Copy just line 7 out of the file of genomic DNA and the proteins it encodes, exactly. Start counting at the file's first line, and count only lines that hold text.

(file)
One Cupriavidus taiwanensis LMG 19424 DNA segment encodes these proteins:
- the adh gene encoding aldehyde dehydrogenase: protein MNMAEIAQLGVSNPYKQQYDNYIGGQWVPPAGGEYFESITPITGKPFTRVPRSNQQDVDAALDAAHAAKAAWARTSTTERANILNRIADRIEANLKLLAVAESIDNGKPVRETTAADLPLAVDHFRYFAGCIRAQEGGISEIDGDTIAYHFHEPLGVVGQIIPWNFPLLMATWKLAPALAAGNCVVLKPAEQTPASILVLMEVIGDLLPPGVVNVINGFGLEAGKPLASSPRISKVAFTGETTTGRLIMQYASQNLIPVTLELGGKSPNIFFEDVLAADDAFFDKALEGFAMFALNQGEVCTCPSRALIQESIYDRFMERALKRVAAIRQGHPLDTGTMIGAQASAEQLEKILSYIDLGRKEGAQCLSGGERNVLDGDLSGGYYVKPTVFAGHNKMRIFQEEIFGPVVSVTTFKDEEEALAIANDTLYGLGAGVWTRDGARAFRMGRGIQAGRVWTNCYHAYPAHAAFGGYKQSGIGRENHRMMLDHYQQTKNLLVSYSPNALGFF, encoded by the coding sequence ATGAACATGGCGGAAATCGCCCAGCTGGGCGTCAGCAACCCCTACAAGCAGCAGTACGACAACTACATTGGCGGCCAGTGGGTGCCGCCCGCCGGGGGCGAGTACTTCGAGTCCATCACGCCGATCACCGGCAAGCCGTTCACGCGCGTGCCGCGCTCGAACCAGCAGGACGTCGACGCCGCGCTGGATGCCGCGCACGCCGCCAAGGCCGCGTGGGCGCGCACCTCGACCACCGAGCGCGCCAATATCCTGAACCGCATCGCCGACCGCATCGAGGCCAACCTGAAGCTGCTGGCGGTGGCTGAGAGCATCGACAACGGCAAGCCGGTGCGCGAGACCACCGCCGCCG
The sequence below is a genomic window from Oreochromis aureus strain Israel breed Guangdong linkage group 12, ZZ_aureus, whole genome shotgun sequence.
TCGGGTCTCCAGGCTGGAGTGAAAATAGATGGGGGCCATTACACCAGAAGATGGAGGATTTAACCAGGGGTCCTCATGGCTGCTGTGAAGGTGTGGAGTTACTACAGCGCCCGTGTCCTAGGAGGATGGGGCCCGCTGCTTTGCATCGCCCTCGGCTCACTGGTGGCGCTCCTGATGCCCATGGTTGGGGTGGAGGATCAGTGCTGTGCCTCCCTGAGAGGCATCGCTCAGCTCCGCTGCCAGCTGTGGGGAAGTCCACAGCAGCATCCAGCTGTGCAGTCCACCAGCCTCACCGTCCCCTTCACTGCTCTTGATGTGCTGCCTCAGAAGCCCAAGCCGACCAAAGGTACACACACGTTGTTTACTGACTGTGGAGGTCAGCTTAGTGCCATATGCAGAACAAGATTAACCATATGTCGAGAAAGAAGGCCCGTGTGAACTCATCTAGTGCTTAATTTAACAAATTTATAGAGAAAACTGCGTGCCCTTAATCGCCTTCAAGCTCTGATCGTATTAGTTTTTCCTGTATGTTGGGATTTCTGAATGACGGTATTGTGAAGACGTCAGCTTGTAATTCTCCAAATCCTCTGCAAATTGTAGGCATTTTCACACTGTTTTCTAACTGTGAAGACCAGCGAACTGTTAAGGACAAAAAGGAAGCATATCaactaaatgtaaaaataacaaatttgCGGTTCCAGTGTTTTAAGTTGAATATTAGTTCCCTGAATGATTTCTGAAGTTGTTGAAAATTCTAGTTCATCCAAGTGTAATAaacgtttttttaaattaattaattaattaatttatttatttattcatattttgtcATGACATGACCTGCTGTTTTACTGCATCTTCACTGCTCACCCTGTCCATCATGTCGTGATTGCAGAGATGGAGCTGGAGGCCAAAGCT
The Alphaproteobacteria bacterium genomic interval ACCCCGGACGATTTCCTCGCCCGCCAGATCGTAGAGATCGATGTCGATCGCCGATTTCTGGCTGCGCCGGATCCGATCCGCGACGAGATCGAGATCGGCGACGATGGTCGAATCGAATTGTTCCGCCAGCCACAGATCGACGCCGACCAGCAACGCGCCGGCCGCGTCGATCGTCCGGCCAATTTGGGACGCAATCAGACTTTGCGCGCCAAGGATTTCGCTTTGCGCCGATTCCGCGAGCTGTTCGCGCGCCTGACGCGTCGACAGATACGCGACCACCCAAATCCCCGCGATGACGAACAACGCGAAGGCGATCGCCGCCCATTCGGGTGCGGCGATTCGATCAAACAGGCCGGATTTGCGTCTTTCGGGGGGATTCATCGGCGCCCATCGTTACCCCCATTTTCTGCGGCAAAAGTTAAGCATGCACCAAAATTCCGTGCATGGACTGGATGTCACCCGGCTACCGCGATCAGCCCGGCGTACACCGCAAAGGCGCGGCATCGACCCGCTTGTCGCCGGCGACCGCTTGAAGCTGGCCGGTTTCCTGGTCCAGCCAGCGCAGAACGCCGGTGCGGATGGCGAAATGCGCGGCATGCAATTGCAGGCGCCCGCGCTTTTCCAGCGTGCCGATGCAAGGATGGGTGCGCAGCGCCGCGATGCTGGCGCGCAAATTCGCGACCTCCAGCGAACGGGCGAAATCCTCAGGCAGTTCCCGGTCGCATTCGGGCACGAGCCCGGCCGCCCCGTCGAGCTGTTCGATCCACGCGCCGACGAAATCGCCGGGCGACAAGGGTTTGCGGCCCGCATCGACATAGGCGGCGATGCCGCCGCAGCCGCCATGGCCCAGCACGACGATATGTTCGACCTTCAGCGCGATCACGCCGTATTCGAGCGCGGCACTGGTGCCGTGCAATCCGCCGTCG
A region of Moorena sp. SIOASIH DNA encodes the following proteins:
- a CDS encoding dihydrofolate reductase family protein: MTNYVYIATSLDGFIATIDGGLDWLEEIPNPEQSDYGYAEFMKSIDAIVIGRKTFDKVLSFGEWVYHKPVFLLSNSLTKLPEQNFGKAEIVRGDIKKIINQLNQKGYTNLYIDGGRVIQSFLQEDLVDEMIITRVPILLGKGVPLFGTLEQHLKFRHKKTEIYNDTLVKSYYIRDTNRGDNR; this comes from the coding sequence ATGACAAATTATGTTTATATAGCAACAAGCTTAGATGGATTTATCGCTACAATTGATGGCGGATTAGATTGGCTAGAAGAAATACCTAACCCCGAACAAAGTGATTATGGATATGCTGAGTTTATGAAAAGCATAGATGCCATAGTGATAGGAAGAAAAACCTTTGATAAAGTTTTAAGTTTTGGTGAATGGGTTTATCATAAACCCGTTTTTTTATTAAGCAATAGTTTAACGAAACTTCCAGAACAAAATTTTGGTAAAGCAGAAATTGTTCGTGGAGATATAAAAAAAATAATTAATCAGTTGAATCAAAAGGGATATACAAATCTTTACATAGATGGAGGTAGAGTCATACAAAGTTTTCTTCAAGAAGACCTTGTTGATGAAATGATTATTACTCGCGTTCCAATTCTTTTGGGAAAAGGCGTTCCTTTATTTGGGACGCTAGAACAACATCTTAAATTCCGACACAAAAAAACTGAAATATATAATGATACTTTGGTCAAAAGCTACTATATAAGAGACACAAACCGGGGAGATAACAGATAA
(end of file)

- a CDS encoding dihydrofolate reductase family protein: MTNYVYIATSLDGFIATIDGGLDWLEEIPNPEQSDYGYAEFMKSIDAIVIGRKTFDKVLSFGEWVYHKPVFLLSNSLTKLPEQNFGKAEIVRGDIKKIINQLNQKGYTNLYIDGGRVIQSFLQEDLVDEMIITRVPILLGKGVPLFGTLEQHLKFRHKKTEIYNDTLVKSYYIRDTNRGDNR; this comes from the coding sequence ATGACAAATTATGTTTATATAGCAACAAGCTTAGATGGATTTATCGCTACAATTGATGGCGGATTAGATTGGCTAGAAGAAATACCTAACCCCGAACAAAGTGATTATGGATATGCTGAGTTTATGAAAAGCATAGATGCCATAGTGATAGGAAGAAAAACCTTTGATAAAGTTTTAAGTTTTGGTGAATGGGTTTATCATAAACCCGTTTTTTTATTAAGCAATAGTTTAACGAAACTTCCAGAACAAAATTTTGGTAAAGCAGAAATTGTTCGTGGAGATATAAAAAAAATAATTAATCAGTTGAATCAAAAGGGATATACAAATCTTTACATAGATGGAGGTAGAGTCATACAAAGTTTTCTTCAAGAAGACCTTGTTGATGAAATGATTATTACTCGCGTTCCAATTCTTTTGGGAAAAGGCGTTCCTTTATTTGGGACGCTAGAACAACATCTTAAATTCCGACACAAAAAAACTGAAATATATAATGATACTTTGGTCAAAAGCTACTATATAAGAGACACAAACCGGGGAGATAACAGATAA